Southeast Asia aquaculture needs to change

Published on
May 21, 2013

Aquaculture producers in Southeast Asia are proving reluctant to find alternative feeds even as the price of fishmeal continues to soar, according to a veteran watcher of the sector.

“It used to be inexpensive and plentiful, and as a result it was widely used in aquafeeds … However the economics and availabilities of fishmeal have changed and there needs to be a move away to using other ingredients to save money and for other ecological reasons … also, many certification programs also demand a reduction,” said Lukas Manomaitis, an aquaculture and seafood consultant at Bangkok-based Seafood Consulting Associates.

Low global inventories and restricted fishing quotas in key producers like Peru have driven fishmeal prices to historic highs. Yet aquaculture producers in Southeast Asia remain reluctant to change old habits and try alternatives like soy, Manomaitis said.

“Fishmeal is a very good ingredient for aquafeeds because … it doesn’t require a lot of work in formulation,” he said. “As in so many cases, the new feeds may perform as well, or even better, than the old feeds, but farmers are conservative and think that they have to have something that looks and smells the same for it to be good. Farmers now expect that feeds will smell ‘fishy.’”

Aside from feed, the aquaculture sector in Southeast Asia has other problems to fix in order to compete with Chinese output. Compared to China, the marine aquaculture sector in general in Southeast Asia remains still fairly weak when it comes to marine aquaculture.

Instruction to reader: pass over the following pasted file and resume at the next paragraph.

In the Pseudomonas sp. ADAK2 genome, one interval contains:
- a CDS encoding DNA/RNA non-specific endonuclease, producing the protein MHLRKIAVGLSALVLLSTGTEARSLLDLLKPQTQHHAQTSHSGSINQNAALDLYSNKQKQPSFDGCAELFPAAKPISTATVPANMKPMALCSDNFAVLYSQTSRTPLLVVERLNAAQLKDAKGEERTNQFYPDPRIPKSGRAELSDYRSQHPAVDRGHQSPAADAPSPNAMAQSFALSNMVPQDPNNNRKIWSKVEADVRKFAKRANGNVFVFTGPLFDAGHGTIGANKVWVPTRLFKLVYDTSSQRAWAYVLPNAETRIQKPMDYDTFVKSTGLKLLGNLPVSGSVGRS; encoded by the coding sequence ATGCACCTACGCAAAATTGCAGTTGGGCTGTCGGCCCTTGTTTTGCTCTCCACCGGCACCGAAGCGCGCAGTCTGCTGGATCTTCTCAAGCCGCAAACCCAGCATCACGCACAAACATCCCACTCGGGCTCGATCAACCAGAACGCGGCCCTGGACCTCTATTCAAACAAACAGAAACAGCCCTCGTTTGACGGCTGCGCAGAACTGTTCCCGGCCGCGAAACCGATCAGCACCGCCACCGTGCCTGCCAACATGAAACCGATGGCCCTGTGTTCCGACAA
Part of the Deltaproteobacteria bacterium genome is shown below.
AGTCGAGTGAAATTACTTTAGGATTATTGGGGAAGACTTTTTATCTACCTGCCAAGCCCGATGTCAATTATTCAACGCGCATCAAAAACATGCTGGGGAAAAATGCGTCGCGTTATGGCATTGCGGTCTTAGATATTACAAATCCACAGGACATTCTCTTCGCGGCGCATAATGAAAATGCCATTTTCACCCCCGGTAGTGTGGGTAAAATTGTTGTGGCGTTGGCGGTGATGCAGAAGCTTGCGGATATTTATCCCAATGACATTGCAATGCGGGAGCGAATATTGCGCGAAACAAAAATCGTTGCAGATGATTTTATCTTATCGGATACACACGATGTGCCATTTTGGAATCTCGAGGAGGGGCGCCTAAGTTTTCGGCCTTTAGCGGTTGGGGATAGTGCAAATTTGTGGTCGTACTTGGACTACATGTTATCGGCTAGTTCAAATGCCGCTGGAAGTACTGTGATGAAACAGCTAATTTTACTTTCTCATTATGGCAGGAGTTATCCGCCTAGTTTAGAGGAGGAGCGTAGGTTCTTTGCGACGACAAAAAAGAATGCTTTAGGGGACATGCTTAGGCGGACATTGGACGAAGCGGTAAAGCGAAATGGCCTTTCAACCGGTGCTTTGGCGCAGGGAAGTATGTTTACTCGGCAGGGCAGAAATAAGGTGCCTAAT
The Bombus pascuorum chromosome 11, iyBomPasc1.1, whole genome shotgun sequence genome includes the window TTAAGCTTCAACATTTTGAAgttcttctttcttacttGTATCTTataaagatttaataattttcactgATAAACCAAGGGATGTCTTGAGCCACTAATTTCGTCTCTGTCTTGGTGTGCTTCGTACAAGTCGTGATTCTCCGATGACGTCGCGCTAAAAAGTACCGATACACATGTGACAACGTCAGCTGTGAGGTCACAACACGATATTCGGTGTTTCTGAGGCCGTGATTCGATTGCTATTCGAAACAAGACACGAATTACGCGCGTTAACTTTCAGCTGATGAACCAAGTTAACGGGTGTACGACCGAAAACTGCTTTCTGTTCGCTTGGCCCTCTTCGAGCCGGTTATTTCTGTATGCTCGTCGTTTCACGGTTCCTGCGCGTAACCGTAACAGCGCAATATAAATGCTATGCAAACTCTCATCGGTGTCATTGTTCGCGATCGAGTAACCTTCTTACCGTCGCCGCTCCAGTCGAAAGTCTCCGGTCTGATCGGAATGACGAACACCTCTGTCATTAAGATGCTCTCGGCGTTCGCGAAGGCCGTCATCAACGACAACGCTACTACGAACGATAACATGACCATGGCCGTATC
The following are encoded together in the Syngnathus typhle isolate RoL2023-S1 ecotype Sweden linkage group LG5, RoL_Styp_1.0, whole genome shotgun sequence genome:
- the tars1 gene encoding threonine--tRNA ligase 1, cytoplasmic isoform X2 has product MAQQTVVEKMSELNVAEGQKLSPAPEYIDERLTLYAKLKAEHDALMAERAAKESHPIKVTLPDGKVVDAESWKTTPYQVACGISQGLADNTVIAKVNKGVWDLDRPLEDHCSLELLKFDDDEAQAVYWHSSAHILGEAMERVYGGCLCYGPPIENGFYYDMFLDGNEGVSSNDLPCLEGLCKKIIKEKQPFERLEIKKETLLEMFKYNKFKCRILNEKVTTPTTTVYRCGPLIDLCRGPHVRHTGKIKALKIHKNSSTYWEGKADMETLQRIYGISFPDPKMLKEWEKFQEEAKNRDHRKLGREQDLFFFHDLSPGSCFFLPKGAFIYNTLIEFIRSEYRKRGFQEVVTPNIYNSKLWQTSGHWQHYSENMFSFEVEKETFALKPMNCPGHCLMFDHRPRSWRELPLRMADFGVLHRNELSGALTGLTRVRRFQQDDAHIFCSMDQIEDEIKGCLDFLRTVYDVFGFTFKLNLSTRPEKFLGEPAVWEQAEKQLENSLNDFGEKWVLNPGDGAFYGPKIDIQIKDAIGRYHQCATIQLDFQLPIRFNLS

“The reasons for this are many, but in Indonesia it breaks down to lack of quality fingerlings, a lack of proper culture approach and a lack of security,” Manomaitis said. “Also, there is still a very strong wild fishery.”

Aquaculture in the region needs to better focus on the genetics of brood stock, said Manomaitis.

“Inbreeding, lack of strain development and no genetics plan has led to many hatcheries producing sub-optimal qualities and quantities of fingerlings,” he said. “Disease is an issue, where some disease is coming right from the hatchery to the farms. So a good health management program is key … Feeds could be improved as well.”

To increase the use of fishmeal alternatives, Manomaitis said he believes sales and technical staff will have to be on hand to show that feeds “that do not look or smell like they used to will perform just as well.” Rising soybean prices due to tight supply in the 2012 harvest means soybeans have become a slightly less attractive replacement, but Manomaitis (who also represents the U.S. soybean export sector in the region) said prices look set to soften this year in line with increased supply, and he expects an upsurge in soy replacement of fishmeal in 2013.

“The key issue in the past year was the tightness of the soy market due to drought and floods in every major production area for soy — and India selling on a barter (oil seeds, grain for oil) system to Iran,” he said. “With good crops in Brazil and Argentina this year I expect that for the short to medium term the tightness will decrease … we have to see what happens with the drought situation in U.S. this year though.”

The U.S. Department of Agriculture estimated in February that China might import 63 million metric tons of soybeans in 2012/13. China tends to base its purchases around drops in price in major export markets like the U.S.

Want seafood news sent to your inbox?

You may unsubscribe from our mailing list at any time. Diversified Communications | 121 Free Street, Portland, ME 04101 | +1 207-842-5500